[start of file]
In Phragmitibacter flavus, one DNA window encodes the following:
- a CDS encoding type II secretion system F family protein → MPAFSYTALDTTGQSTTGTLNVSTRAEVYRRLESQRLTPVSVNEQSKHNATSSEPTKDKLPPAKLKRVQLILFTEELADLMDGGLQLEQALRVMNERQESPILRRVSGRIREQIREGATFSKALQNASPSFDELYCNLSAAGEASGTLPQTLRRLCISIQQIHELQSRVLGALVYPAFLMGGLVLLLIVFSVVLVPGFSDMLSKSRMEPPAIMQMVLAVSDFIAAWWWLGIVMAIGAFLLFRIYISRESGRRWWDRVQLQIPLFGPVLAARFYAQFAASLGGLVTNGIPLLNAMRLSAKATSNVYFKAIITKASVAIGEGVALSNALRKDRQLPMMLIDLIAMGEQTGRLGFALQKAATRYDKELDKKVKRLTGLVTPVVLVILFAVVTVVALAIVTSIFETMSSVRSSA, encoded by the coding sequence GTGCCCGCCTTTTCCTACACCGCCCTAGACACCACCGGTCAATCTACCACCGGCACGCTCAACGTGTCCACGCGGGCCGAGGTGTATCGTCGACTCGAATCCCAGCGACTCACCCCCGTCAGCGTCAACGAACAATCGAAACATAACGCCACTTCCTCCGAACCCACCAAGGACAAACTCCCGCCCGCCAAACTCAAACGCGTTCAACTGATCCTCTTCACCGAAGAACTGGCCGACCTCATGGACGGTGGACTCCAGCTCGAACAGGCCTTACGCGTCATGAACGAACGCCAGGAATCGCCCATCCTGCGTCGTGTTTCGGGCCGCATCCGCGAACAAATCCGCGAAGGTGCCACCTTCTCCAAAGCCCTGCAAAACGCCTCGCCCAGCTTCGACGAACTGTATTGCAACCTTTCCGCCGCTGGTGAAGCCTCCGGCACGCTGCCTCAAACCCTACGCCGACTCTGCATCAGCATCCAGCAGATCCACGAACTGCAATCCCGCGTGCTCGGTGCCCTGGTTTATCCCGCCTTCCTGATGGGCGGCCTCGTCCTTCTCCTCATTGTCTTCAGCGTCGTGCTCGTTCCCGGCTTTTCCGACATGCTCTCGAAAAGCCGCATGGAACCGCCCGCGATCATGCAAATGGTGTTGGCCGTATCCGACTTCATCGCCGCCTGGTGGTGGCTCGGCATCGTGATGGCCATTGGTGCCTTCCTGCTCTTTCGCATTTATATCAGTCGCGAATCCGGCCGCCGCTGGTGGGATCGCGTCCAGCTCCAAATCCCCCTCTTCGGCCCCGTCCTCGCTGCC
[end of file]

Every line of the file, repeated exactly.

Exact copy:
In Phragmitibacter flavus, one DNA window encodes the following:
- a CDS encoding type II secretion system F family protein → MPAFSYTALDTTGQSTTGTLNVSTRAEVYRRLESQRLTPVSVNEQSKHNATSSEPTKDKLPPAKLKRVQLILFTEELADLMDGGLQLEQALRVMNERQESPILRRVSGRIREQIREGATFSKALQNASPSFDELYCNLSAAGEASGTLPQTLRRLCISIQQIHELQSRVLGALVYPAFLMGGLVLLLIVFSVVLVPGFSDMLSKSRMEPPAIMQMVLAVSDFIAAWWWLGIVMAIGAFLLFRIYISRESGRRWWDRVQLQIPLFGPVLAARFYAQFAASLGGLVTNGIPLLNAMRLSAKATSNVYFKAIITKASVAIGEGVALSNALRKDRQLPMMLIDLIAMGEQTGRLGFALQKAATRYDKELDKKVKRLTGLVTPVVLVILFAVVTVVALAIVTSIFETMSSVRSSA, encoded by the coding sequence GTGCCCGCCTTTTCCTACACCGCCCTAGACACCACCGGTCAATCTACCACCGGCACGCTCAACGTGTCCACGCGGGCCGAGGTGTATCGTCGACTCGAATCCCAGCGACTCACCCCCGTCAGCGTCAACGAACAATCGAAACATAACGCCACTTCCTCCGAACCCACCAAGGACAAACTCCCGCCCGCCAAACTCAAACGCGTTCAACTGATCCTCTTCACCGAAGAACTGGCCGACCTCATGGACGGTGGACTCCAGCTCGAACAGGCCTTACGCGTCATGAACGAACGCCAGGAATCGCCCATCCTGCGTCGTGTTTCGGGCCGCATCCGCGAACAAATCCGCGAAGGTGCCACCTTCTCCAAAGCCCTGCAAAACGCCTCGCCCAGCTTCGACGAACTGTATTGCAACCTTTCCGCCGCTGGTGAAGCCTCCGGCACGCTGCCTCAAACCCTACGCCGACTCTGCATCAGCATCCAGCAGATCCACGAACTGCAATCCCGCGTGCTCGGTGCCCTGGTTTATCCCGCCTTCCTGATGGGCGGCCTCGTCCTTCTCCTCATTGTCTTCAGCGTCGTGCTCGTTCCCGGCTTTTCCGACATGCTCTCGAAAAGCCGCATGGAACCGCCCGCGATCATGCAAATGGTGTTGGCCGTATCCGACTTCATCGCCGCCTGGTGGTGGCTCGGCATCGTGATGGCCATTGGTGCCTTCCTGCTCTTTCGCATTTATATCAGTCGCGAATCCGGCCGCCGCTGGTGGGATCGCGTCCAGCTCCAAATCCCCCTCTTCGGCCCCGTCCTCGCTGCC